Keeping Up Is Hard to Do:
A Trial Judge’s Reading Blog


R. v. Noltcho, 2021 SKCA 113, August 25, 2021, at paragraphs 26, 30 and 31:

It is appropriate for courts to give credit to those who have demonstrated an “honest effort to avoid conflict with the criminal law” (Clayton Ruby, Sentencing, 10th ed (Toronto: LexisNexis, 2020) at §8.110 [Sentencing]). Rehabilitative efforts will not always be successful, but a substantial passage of time between offences without convictions will often be taken into consideration when sentencing for a new offence. Crime‑free periods may show that the individual is not a career criminal, and it follows that the public would require less protection (Sentencing at §8.110, citing R. Cross, The English Sentencing System, 2d ed (London: Butterworths, 1975) at 168.)

The gap principle is considered in context with the other principles of sentencing and, thus, does not always serve to ameliorate a sentence. The effect of a gap in the criminal record of an offender depends on context and relevance. As noted in Sentencing, “[t]he nature of the offences, the circumstances of the offender, and any intervening events that render the record more or less relevant will affect the weight given to a prior criminal record” (at §8.117).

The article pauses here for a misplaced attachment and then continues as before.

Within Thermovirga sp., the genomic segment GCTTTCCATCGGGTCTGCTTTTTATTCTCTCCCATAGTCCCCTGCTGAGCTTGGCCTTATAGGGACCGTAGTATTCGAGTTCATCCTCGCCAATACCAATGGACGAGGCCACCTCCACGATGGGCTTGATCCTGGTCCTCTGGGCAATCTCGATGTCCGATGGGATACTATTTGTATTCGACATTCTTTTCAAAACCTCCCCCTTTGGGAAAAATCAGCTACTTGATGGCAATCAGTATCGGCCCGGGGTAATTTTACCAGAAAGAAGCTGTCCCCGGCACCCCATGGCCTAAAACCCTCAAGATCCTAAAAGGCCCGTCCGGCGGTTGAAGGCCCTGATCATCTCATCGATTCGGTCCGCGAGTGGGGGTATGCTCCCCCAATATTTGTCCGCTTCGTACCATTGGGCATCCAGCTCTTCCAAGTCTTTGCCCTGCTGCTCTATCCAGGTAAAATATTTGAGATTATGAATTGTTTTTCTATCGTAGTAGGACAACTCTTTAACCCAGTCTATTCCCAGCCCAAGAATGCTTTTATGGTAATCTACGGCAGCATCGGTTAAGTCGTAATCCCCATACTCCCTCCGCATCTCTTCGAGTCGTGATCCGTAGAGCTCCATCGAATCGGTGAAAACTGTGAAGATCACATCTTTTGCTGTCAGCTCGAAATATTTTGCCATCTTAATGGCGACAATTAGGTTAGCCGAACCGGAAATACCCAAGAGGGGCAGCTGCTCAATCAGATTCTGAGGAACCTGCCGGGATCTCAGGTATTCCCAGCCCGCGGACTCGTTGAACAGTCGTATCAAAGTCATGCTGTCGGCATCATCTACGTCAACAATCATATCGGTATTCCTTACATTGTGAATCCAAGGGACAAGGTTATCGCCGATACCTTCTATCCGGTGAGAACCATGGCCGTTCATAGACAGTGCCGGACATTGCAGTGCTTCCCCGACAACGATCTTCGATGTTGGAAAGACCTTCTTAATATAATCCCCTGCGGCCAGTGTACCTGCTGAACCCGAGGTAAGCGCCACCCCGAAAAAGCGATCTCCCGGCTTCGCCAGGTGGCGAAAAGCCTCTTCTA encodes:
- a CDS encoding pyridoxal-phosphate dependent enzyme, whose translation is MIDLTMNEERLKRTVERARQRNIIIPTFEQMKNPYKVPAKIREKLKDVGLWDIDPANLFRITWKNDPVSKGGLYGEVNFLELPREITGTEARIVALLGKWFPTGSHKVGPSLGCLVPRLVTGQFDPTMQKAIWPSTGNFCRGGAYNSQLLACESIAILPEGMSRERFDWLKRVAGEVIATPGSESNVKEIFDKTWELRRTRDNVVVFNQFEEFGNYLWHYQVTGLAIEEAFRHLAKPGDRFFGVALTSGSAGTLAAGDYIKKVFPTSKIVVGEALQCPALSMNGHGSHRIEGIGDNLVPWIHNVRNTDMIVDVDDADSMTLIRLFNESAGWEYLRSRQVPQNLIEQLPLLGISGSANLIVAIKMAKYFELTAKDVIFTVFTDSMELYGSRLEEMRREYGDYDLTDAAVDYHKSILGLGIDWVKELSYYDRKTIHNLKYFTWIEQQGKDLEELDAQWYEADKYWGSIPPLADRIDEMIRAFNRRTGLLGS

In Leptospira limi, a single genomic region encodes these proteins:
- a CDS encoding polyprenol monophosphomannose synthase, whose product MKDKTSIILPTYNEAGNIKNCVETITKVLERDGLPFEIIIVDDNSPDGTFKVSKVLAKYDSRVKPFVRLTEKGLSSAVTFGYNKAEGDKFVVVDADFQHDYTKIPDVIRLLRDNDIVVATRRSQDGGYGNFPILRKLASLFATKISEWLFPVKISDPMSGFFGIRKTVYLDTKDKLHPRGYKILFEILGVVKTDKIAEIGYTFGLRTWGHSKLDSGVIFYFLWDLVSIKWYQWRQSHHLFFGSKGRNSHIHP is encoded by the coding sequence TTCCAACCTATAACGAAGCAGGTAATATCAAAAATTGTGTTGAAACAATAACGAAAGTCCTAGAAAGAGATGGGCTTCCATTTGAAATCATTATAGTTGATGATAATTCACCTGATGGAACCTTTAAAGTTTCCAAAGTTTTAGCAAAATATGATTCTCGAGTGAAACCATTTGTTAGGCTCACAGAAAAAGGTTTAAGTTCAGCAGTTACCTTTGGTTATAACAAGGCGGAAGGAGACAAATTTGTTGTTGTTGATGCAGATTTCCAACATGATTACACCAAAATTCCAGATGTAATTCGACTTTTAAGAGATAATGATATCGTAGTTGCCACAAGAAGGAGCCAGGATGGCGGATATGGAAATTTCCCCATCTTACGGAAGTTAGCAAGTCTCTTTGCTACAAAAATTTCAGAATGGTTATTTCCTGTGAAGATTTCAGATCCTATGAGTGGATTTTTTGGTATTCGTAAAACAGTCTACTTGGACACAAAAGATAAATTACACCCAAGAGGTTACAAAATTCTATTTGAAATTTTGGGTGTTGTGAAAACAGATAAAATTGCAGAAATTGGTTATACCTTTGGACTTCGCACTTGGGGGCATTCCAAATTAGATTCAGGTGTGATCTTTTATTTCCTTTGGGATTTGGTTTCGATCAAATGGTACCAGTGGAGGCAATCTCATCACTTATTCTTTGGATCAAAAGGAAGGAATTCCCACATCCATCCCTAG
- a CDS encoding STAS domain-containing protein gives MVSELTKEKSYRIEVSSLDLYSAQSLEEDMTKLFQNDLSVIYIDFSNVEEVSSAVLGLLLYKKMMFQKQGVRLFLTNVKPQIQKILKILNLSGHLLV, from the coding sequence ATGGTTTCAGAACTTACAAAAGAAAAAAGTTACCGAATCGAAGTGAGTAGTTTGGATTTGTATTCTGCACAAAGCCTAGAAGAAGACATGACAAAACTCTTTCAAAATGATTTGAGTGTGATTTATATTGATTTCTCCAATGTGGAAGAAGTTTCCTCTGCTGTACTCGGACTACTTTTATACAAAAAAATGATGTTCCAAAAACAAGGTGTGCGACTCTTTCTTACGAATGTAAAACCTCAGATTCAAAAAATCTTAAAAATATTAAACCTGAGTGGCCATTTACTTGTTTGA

The principle does not require a timeline absent of all crime for it to come into  consideration. In this regard, in R v Oxford, 2010 NLCA 45, 257 CCC (3d) 484, the Court noted that the “gap principle is given effect even if the preceding period is not totally crime free but is free from crime of the serious nature of the crime for which punishment is then being considered” (at para 22, citing R v Graveline (1958), 1958 CanLII 462 (ON CA), 120 CCC 367 (Ont CA) and R v Letourneau, 1996 ABCA 309, 193 AR 62).